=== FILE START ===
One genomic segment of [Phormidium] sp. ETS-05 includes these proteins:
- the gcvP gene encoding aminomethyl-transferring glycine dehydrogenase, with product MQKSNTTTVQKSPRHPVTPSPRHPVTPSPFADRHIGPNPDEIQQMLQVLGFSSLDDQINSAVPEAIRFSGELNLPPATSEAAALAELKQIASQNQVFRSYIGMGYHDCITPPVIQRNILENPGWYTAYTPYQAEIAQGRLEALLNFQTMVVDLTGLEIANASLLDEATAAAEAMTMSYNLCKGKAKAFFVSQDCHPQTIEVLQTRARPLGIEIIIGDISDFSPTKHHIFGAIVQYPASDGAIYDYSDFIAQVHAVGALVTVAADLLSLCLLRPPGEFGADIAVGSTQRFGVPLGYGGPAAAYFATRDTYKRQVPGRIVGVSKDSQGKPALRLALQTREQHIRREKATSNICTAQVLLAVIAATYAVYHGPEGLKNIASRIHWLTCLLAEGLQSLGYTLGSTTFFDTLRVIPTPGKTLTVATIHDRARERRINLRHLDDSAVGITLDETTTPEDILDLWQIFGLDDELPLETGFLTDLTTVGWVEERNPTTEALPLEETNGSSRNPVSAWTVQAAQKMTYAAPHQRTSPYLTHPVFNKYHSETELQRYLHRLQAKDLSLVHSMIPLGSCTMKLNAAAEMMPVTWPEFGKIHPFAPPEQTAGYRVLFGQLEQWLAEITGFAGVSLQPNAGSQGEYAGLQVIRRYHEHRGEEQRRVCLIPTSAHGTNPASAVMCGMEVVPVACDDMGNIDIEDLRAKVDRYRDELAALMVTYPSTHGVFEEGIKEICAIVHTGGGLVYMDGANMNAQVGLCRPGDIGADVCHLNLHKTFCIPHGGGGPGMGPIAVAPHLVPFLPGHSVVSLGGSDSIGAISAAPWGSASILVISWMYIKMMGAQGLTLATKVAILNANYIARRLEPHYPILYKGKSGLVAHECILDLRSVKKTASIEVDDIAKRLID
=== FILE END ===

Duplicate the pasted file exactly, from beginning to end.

One genomic segment of [Phormidium] sp. ETS-05 includes these proteins:
- the gcvP gene encoding aminomethyl-transferring glycine dehydrogenase, with product MQKSNTTTVQKSPRHPVTPSPRHPVTPSPFADRHIGPNPDEIQQMLQVLGFSSLDDQINSAVPEAIRFSGELNLPPATSEAAALAELKQIASQNQVFRSYIGMGYHDCITPPVIQRNILENPGWYTAYTPYQAEIAQGRLEALLNFQTMVVDLTGLEIANASLLDEATAAAEAMTMSYNLCKGKAKAFFVSQDCHPQTIEVLQTRARPLGIEIIIGDISDFSPTKHHIFGAIVQYPASDGAIYDYSDFIAQVHAVGALVTVAADLLSLCLLRPPGEFGADIAVGSTQRFGVPLGYGGPAAAYFATRDTYKRQVPGRIVGVSKDSQGKPALRLALQTREQHIRREKATSNICTAQVLLAVIAATYAVYHGPEGLKNIASRIHWLTCLLAEGLQSLGYTLGSTTFFDTLRVIPTPGKTLTVATIHDRARERRINLRHLDDSAVGITLDETTTPEDILDLWQIFGLDDELPLETGFLTDLTTVGWVEERNPTTEALPLEETNGSSRNPVSAWTVQAAQKMTYAAPHQRTSPYLTHPVFNKYHSETELQRYLHRLQAKDLSLVHSMIPLGSCTMKLNAAAEMMPVTWPEFGKIHPFAPPEQTAGYRVLFGQLEQWLAEITGFAGVSLQPNAGSQGEYAGLQVIRRYHEHRGEEQRRVCLIPTSAHGTNPASAVMCGMEVVPVACDDMGNIDIEDLRAKVDRYRDELAALMVTYPSTHGVFEEGIKEICAIVHTGGGLVYMDGANMNAQVGLCRPGDIGADVCHLNLHKTFCIPHGGGGPGMGPIAVAPHLVPFLPGHSVVSLGGSDSIGAISAAPWGSASILVISWMYIKMMGAQGLTLATKVAILNANYIARRLEPHYPILYKGKSGLVAHECILDLRSVKKTASIEVDDIAKRLID